Perhaps the small group discussion technique lets students address each other as individuals and sustain a more dynamic conversation that does not put one particular student “on the spot.” If you are interested, USC’s Rossier School of Education has assembled an online library of resources for building an inclusive classroom that you can investigate.
Whatever approach you take, I would encourage you to focus in on something specific: a specific quote from someone, a specific personal experience, or a specific form of institutional support that you encountered. This prompt runs the risk of inviting vague pontificating, but a thoughtful discussion usually begins with an analysis of a specific text or situation from which more general conclusions are later developed.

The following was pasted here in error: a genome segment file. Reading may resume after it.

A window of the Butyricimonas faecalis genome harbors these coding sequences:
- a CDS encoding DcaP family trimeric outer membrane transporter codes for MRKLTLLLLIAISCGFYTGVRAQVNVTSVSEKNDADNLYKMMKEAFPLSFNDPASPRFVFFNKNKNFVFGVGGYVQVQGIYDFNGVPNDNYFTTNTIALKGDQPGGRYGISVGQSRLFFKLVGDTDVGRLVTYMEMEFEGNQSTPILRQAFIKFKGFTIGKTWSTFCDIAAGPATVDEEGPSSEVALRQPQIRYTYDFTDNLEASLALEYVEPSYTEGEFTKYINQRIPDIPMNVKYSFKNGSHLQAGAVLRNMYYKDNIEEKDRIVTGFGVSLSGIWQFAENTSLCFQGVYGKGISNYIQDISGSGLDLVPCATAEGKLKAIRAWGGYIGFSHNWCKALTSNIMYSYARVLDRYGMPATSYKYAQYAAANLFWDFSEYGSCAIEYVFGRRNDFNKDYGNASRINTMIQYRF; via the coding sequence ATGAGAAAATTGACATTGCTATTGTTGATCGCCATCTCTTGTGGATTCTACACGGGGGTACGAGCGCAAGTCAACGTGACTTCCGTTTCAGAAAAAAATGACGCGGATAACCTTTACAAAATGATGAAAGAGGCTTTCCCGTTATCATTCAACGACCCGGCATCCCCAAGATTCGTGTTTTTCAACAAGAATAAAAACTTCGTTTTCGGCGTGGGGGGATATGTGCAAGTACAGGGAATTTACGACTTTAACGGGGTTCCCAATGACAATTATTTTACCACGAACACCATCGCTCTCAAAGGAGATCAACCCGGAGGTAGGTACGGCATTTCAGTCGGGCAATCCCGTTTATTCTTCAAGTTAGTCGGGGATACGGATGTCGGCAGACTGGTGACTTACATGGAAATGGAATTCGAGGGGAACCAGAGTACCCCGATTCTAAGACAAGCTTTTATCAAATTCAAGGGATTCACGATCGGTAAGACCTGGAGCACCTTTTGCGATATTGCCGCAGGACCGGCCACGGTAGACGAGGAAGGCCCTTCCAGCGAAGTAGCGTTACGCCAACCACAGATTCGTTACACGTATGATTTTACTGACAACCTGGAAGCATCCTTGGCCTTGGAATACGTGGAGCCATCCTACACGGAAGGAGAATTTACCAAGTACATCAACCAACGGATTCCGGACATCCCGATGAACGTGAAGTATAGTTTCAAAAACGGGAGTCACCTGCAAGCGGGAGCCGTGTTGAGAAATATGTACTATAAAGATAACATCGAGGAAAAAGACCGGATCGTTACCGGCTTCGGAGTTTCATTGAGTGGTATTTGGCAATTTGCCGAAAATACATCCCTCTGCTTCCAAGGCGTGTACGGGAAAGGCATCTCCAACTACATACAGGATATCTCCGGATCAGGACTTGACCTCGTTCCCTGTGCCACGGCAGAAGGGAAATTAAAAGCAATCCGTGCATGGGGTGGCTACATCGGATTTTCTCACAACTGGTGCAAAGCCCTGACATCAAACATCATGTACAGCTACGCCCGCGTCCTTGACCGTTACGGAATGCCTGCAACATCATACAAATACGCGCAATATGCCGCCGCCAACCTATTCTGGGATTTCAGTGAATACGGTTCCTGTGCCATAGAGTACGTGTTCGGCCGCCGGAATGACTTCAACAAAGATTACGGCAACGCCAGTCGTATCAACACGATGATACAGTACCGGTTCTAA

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How to write an application essay for US universities: As the admission cycle in the US closes in, students across the globe eying a prestigious seat at one its top universities also start zealously putting final touches to their application package, especially application essays. What makes applying to an American university so unique, and no less challenging, is that candidates aren’t merely judged on how they have fared in a specific qualifying exam or for that matter what exams they have taken. And no, it is also no simple data crunching game, whereby a computer is fed some random numbers only to churn out names bereft of personality traits. Instead, universities in the US insist that students also furnish essays, which are used as devices to identify the person buried under those grades and figures. If your personality traits match with the goals and aspirations of a university, only then can you expect good news. This is what makes mastering how to write an application essay for US universities so critical.